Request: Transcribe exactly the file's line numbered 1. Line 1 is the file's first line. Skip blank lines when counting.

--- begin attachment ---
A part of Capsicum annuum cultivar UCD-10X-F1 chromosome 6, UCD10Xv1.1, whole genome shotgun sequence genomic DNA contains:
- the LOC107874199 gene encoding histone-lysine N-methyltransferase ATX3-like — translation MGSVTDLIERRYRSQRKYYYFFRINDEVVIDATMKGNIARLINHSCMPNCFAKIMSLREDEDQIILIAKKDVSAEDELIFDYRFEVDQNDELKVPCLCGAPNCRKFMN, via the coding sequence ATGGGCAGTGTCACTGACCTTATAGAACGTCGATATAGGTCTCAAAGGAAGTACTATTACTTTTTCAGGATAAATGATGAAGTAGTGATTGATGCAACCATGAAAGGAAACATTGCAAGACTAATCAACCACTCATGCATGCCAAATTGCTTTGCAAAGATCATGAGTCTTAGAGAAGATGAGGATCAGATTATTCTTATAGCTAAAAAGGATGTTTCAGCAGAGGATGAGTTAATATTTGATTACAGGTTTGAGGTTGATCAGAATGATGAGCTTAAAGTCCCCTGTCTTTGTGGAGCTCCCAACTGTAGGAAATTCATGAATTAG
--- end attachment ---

A part of Capsicum annuum cultivar UCD-10X-F1 chromosome 6, UCD10Xv1.1, whole genome shotgun sequence genomic DNA contains: